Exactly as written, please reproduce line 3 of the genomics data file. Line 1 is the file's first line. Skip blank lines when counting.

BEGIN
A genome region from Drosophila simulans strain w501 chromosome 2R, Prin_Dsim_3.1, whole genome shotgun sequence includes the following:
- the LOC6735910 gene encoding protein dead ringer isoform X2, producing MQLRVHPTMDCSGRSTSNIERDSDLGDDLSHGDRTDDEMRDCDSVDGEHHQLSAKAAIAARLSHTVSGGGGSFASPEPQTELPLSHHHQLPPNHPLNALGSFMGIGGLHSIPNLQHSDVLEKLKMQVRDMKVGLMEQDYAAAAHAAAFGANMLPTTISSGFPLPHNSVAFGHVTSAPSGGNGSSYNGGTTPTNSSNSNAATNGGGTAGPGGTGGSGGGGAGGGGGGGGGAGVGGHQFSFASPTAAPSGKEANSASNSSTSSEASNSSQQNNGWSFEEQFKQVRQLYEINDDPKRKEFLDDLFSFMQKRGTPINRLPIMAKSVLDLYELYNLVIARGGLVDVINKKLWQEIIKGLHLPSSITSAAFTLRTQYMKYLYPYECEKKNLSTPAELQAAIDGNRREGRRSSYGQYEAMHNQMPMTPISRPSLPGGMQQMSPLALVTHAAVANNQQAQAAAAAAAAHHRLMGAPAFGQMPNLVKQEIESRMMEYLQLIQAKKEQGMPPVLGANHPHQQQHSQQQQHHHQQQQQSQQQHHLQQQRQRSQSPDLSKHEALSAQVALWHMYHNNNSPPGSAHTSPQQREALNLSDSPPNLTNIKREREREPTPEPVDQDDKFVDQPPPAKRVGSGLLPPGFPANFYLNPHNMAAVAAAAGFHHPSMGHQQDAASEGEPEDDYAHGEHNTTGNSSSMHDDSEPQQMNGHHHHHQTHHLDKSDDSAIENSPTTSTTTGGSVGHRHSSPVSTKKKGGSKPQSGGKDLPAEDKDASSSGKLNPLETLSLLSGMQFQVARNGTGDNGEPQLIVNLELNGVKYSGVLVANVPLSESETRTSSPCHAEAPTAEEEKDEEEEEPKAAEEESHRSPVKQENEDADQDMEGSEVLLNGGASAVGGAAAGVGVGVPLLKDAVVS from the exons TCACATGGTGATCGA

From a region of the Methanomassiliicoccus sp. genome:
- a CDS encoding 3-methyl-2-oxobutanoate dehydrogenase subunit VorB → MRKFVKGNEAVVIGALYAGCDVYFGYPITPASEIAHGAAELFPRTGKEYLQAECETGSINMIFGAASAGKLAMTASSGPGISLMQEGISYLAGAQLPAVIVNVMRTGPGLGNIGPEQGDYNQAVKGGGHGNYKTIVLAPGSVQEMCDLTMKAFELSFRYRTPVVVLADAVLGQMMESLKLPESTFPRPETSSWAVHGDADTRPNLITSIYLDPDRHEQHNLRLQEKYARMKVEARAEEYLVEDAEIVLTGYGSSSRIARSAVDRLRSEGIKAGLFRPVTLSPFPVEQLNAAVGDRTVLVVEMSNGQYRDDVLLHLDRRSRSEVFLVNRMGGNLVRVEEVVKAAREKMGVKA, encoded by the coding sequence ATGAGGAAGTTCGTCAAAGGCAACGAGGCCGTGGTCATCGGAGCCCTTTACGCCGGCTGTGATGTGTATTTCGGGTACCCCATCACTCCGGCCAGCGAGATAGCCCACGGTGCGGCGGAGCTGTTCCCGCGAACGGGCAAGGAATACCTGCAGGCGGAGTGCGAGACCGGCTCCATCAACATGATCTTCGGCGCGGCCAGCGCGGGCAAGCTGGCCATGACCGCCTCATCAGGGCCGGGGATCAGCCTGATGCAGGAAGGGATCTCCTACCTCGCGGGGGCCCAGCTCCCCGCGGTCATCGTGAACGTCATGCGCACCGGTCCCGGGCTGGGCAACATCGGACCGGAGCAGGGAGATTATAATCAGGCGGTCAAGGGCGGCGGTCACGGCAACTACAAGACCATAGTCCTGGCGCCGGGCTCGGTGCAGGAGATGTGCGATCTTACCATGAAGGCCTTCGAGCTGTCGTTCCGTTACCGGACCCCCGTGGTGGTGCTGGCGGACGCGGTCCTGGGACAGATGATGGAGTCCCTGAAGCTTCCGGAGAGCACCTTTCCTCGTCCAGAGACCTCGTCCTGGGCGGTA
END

From a region of the Methanomassiliicoccus sp. genome: